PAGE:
I finished the monolithic biography of Ted Hughes by Jonathan Bate this morning and thought I’d reflect on some of that. At 672 pages it’s an effort, but mostly worth it, except for some of the more arcane analysis, particularly close examinations of notebooks and notebook poems and some tenuous links between life and art.
It’s a bit of a defence of Hughes against the ‘Libbers’ and, despite the fierce instance of the value of Hughes’s work in its own right, he remains a figure connected always with his relationship with his first wife, Sylvia Plath, a connection that’s evident in both the writing and the life lived forever after.
Bate argues that the release of Birthday Letters, late in Hughes’s career, marks a freeing up moment but Hughes didn’t live long enough after that to benefit from that clarity.
As a writer I was very interested in Hughes’s own working mode, his self-scrutiny and reliance on detailed notebooks, and observations of people and nature, many of which seem like poems themselves. This is an unauthorised biography, and it seems the estate did not give Bate permission to use poems in the text, behind the notebooks quoted a lot.
Most importantly, it’s drawn me back to a poet I thought very highly of when those first books came to my attention in the 1980s, and I pulled these two down from the shelf and re-read them both.
I rarely publish poems here, maybe I should do that more. Anyway, I finished this one, and thought I’d put it into that Adobe Spark format. 23 Beaver St was the address of my grandparents, in Essendon. I looked it up on Google Earth and the house is gone now, which is fitting.
After a busy time lately, it was nice to take a bit of time yesterday to walk in The Briars, a little historic homestead park close to where I live. I took some photos, looked for birds from a couple of hides and followed the line of Balcombe Creek back towards the sea.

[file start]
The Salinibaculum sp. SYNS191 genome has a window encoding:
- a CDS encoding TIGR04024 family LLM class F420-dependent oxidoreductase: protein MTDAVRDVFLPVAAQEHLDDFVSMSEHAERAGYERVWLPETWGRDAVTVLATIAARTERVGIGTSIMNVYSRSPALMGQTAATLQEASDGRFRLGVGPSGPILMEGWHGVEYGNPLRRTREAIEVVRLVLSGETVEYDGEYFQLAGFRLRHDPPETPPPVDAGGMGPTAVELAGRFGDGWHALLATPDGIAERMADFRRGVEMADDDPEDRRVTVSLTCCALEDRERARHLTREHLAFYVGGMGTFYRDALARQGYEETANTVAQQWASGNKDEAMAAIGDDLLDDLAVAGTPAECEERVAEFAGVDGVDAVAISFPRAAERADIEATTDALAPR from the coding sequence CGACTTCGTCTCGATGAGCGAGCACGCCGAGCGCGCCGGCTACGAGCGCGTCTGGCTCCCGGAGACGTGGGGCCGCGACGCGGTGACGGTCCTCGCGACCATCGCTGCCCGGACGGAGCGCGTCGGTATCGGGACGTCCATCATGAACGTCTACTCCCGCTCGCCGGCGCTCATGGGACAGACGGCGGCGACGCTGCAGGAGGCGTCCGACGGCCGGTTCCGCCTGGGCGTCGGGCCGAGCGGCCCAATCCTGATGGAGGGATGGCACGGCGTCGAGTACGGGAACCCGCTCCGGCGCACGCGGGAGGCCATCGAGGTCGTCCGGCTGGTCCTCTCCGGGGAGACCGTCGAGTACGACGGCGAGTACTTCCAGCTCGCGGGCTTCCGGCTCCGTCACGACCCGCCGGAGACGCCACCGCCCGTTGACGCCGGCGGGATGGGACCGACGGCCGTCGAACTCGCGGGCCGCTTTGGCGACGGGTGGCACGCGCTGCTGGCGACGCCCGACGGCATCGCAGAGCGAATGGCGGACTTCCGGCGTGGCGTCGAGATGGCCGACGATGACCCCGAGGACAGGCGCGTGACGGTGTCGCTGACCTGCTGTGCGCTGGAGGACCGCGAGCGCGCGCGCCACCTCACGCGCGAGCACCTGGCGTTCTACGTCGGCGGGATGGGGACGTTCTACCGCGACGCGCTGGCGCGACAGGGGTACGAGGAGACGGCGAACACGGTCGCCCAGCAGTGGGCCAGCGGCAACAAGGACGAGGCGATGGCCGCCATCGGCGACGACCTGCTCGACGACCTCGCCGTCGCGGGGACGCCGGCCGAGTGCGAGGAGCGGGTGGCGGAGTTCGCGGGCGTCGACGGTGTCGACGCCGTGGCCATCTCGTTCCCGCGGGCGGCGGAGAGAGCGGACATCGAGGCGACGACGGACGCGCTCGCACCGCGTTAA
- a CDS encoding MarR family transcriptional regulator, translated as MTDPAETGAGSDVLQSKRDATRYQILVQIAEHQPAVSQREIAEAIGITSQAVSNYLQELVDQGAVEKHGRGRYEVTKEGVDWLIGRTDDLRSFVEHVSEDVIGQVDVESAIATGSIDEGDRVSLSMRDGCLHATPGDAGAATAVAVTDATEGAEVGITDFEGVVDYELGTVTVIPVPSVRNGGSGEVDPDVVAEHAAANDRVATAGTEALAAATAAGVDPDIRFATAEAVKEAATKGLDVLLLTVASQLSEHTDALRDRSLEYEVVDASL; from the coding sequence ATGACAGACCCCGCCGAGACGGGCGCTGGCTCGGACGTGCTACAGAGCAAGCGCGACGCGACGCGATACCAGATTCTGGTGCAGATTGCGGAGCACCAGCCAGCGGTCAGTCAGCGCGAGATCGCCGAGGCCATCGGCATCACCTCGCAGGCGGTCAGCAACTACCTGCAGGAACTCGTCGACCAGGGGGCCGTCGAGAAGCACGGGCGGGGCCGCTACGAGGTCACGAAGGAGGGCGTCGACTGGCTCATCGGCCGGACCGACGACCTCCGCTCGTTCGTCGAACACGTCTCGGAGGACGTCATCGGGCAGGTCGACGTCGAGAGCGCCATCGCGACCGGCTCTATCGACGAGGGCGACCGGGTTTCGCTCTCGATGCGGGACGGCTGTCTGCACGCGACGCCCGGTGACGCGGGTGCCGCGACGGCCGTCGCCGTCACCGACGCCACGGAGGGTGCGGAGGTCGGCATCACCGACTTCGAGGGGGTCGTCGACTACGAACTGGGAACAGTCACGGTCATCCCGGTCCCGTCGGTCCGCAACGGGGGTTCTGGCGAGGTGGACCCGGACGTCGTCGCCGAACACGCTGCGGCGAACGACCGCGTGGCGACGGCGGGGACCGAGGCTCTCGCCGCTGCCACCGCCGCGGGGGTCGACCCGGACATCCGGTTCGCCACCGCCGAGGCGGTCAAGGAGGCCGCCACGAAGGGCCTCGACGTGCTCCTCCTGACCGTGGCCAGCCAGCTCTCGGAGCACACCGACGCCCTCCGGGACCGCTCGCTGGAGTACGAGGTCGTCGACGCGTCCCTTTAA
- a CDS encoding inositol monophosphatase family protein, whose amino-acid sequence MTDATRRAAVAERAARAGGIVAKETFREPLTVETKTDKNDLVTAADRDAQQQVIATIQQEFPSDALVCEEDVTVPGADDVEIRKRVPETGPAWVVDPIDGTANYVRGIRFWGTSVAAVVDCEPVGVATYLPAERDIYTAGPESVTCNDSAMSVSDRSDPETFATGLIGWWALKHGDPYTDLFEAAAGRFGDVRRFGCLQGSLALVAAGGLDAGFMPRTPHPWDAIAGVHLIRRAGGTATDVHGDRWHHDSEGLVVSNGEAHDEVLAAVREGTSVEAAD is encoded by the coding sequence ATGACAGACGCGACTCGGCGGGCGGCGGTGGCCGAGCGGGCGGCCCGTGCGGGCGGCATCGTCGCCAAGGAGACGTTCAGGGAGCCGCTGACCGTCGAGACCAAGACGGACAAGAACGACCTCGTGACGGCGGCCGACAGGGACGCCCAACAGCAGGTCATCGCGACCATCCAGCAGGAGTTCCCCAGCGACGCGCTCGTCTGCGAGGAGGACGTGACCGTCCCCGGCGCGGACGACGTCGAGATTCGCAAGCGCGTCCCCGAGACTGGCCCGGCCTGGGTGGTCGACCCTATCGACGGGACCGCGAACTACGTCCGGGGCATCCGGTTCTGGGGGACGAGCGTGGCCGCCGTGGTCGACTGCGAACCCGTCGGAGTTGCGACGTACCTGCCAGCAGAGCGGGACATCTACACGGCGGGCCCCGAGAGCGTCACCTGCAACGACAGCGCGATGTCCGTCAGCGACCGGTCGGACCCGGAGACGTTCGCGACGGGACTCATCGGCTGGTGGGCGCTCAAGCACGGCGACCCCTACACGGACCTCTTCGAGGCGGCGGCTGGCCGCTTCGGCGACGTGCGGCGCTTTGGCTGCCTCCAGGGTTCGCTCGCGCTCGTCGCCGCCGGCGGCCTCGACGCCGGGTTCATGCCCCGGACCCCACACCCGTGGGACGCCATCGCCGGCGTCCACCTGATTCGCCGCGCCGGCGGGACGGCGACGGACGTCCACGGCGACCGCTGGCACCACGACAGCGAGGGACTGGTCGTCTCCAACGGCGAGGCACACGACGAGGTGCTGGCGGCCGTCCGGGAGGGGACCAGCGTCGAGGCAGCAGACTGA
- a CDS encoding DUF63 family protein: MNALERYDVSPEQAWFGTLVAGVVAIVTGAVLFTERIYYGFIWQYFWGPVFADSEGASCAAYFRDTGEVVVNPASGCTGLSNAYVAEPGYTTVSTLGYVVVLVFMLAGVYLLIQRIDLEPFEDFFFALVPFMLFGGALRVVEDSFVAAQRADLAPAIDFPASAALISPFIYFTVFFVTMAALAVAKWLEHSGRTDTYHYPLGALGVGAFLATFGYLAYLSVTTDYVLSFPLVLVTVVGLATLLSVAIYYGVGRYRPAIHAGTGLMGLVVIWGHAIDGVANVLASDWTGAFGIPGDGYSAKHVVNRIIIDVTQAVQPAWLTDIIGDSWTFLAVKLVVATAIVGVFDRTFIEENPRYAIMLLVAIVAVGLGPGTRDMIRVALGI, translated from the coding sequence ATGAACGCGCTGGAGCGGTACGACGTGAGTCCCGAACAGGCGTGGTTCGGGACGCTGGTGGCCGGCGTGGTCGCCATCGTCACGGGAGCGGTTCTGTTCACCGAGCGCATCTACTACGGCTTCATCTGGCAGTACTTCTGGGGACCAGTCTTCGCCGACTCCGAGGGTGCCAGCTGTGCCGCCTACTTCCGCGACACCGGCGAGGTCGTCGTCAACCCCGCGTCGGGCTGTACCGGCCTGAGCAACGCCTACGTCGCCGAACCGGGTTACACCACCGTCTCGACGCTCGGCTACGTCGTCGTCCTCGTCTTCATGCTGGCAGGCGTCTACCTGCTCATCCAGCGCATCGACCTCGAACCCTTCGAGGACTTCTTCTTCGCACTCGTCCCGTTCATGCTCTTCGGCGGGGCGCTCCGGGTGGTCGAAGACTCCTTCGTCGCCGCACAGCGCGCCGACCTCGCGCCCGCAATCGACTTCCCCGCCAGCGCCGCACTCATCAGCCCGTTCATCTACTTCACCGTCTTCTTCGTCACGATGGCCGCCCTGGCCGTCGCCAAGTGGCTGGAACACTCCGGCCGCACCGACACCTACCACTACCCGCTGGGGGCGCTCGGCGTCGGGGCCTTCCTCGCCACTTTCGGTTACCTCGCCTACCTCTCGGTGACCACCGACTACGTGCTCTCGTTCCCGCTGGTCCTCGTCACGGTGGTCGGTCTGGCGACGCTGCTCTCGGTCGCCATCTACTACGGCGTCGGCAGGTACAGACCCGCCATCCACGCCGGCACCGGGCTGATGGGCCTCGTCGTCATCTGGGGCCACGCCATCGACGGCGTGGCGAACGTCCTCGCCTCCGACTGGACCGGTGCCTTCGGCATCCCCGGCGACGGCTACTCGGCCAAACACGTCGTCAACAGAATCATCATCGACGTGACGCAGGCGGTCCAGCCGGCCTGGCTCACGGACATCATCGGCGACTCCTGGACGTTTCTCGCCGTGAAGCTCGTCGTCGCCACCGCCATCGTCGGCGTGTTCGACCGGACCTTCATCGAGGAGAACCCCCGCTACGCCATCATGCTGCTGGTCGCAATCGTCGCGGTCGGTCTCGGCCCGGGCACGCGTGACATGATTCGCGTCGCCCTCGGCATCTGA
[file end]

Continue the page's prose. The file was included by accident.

I quite like the idea of walking the same place again, year after year, and seeing the fine and subtle differences. As Thoreau wrote: ‘Nature will bear the closest inspection. She invites us to lay our eye level with her smallest leaf, and take an insect view of its plain.’ I have high praise for the local: from Gilbert White to Thoreau to the place examined in contemporary writers like Robert Macfarlane.
There’s something refreshing about walking by water in the morning. This morning, the bay was blue-grey, the sky just grey, the wind talking of winter. It was nice to be out in it, beside that body of water.
another experiment with the Adobe app; this time with multiple images
I’ve been looking at ways of presenting text online in more interesting or diverse ways. Nothing wrong with black text on a white page, but nice also to think of other ways to present and share text, with images as well. This is a new poem, using the app Adobe Spark I would have liked an embed within the blog, but the image below, which I found on Flickr, links to the poem and image as hosted on the Adobe site.
I was pleased this morning to receive in the mail my copy of Our Home is Dirty by Sea, a new collection of ‘Australian poems for Australian kids’, published by Walker Books, and edited by Diana Bates, which includes my poem Immigrant House.
Immigrant House recalls my experience growing up and entering the strange European interior of a friend from school. It was published in my first collection Lost Things, and I’m pleased that it’s likely to find a new (and younger) audience here.
I’m also in pretty good company with poets like Robert Adamson, Ian Mcbride, Susan Hampton and CJ Dennis! also included in the collection.
Walker Books describe themselves as Walker Books Australia ‘the leading children’s publisher in Australia and New Zealand.’